Marvel’s Guardians of the Galaxy Review
Many Marvel fans didn’t know what to expect with Marvel’s Avengers. These aren’t the heroes we recognize in likeness to their MCU counterparts. Comics fans, however, got to see some really cool storylines and character moments play out in an exciting way. When Square Enix announced another Marvel project, Marvel’s Guardians of the Galaxy, they immediately shared that things wouldn’t be the exact same experience. In particular, you’d be sticking to one hero in terms of controlling the game. You’d also be making decisions that would impact your game experience. What plays out over the course of 16 chapters isn’t a flawless experience. It is a ton of fun, and definitely, an adventure that fans of action games and the Marvel Universe will enjoy. Here’s our review for Marvel’s Guardians of the Galaxy.
Being the Star-Lord of Your Own Guardians Adventure
Image Credit: Square Enix
Let’s face it: Marvel’s Avengers didn’t strike a chord with everyone. I somewhat enjoyed my time with it, but I certainly don’t rank it among my favorite releases in recent memory. The minor tweaks to the Marvel gaming experience Square Enix and its development studio Eidos-Montréal made in Marvel’s Guardians of the Galaxy certainly work better for me. One thing I want to mention up front is that the game features a lot of really great moments. There is also a fair share of minor annoyances. Do the latter outweigh the former? Not for me, but I’m sure others will dwell on control issues or combat elements more than I will.
If Star Wars Jedi Fallen Order is the Dark Souls version of a third-person action-adventure, then this is like the tactical twist to the AAA action experience. While I appreciate the MCU, it’s refreshing to see the Guardians of the Galaxy in a new way this time around. Fans of the comics will recognize elements from some of the gang’s most iconic runs. Among the story elements utilized for the game include Annihilation: Prologue (2006), Annihilation (2006), and the 25-issue run of Guardians of the Galaxy from 2008-2010. Luckily, the story doesn’t play out like those comics exactly, so there are no spoilers if you want them as a point of reference for the non-MCU versions of these characters.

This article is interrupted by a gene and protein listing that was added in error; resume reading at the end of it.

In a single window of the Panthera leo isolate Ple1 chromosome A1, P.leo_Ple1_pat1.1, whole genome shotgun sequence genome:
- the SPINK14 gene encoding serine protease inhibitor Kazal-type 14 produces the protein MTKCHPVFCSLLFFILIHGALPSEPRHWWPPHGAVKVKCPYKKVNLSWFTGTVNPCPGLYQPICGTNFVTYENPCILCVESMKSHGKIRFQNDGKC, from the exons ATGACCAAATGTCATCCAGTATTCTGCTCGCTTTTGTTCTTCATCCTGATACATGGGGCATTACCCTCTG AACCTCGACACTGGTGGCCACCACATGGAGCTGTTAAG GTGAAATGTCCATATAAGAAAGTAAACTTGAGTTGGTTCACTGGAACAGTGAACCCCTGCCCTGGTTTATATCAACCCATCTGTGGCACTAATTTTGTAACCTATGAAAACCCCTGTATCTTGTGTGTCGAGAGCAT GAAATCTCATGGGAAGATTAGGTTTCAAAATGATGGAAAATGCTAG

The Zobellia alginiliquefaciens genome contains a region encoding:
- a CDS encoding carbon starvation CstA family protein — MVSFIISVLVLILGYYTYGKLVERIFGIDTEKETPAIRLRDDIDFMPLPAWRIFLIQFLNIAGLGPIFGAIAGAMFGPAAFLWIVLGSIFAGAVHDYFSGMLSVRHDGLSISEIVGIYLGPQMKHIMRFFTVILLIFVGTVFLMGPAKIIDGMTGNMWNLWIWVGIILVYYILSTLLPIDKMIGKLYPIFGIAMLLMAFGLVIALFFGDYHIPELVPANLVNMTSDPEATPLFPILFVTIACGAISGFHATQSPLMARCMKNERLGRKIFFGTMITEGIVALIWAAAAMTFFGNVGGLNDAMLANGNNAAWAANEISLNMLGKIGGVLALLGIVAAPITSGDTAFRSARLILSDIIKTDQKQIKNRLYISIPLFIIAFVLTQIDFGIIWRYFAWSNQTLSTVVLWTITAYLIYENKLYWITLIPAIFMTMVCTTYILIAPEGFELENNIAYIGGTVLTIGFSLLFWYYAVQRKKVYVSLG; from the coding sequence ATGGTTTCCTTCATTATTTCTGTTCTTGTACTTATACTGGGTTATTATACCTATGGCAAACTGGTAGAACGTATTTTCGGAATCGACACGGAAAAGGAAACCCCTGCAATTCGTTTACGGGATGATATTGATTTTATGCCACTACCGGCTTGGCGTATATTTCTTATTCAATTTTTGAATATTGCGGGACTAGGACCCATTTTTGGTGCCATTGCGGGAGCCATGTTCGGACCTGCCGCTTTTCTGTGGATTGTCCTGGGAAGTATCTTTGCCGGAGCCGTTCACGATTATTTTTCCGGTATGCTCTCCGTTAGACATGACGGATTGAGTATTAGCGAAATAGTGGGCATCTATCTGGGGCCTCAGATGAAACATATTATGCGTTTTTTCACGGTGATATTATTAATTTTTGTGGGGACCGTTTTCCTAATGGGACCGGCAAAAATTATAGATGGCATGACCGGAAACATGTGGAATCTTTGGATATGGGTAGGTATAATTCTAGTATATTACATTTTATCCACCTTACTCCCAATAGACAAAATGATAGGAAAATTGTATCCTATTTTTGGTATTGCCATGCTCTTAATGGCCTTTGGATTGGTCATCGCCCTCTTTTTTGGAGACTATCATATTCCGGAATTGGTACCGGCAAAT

That said, let’s talk about my impressions of the game. The linear experience of Marvel’s Guardians of the Galaxy works much better for me than that of Marvel’s Avengers. On the one hand, I feel like Guardians feature a much better grasp of the characters central to the story. Every moment you share with Drax, Gamora, Groot, and Rocket feels spot-on. Playing solely as Star-Lord, you don’t get a run with every character. However, you do control them on the battlefield in combat.
In a Ghost Recon-style directional pad directive, you can order the gang to perform their special moves on enemies as you work your way through danger. As you gain skill points, you can level your own skills up as well as that of your fellow Guardians. It’s a simple system that works really well. I like the feel of combat, which relies on Star-Lord’s guns and rocket boots for very on-brand ass-kicking.
The gang holds their own in terms of AI, and telling them when to make an impact with their skill moves is satisfying when done correctly. Enemies on the highest difficulty really pose a challenge. The medium difficulty, however, is a sweet spot of some challenge without the threat of throwing your controller against the wall.
The cool thing to me about the game is that you dictate certain dialogue options and advantages in combat. You get choices of how to approach different situations when talking with your team, allies, and even foes. The results of your decisions play out in the game, often within that same chapter, as well as providing long-term impacts. Another way you can make a difference is by using the “Huddle Up” function in combat.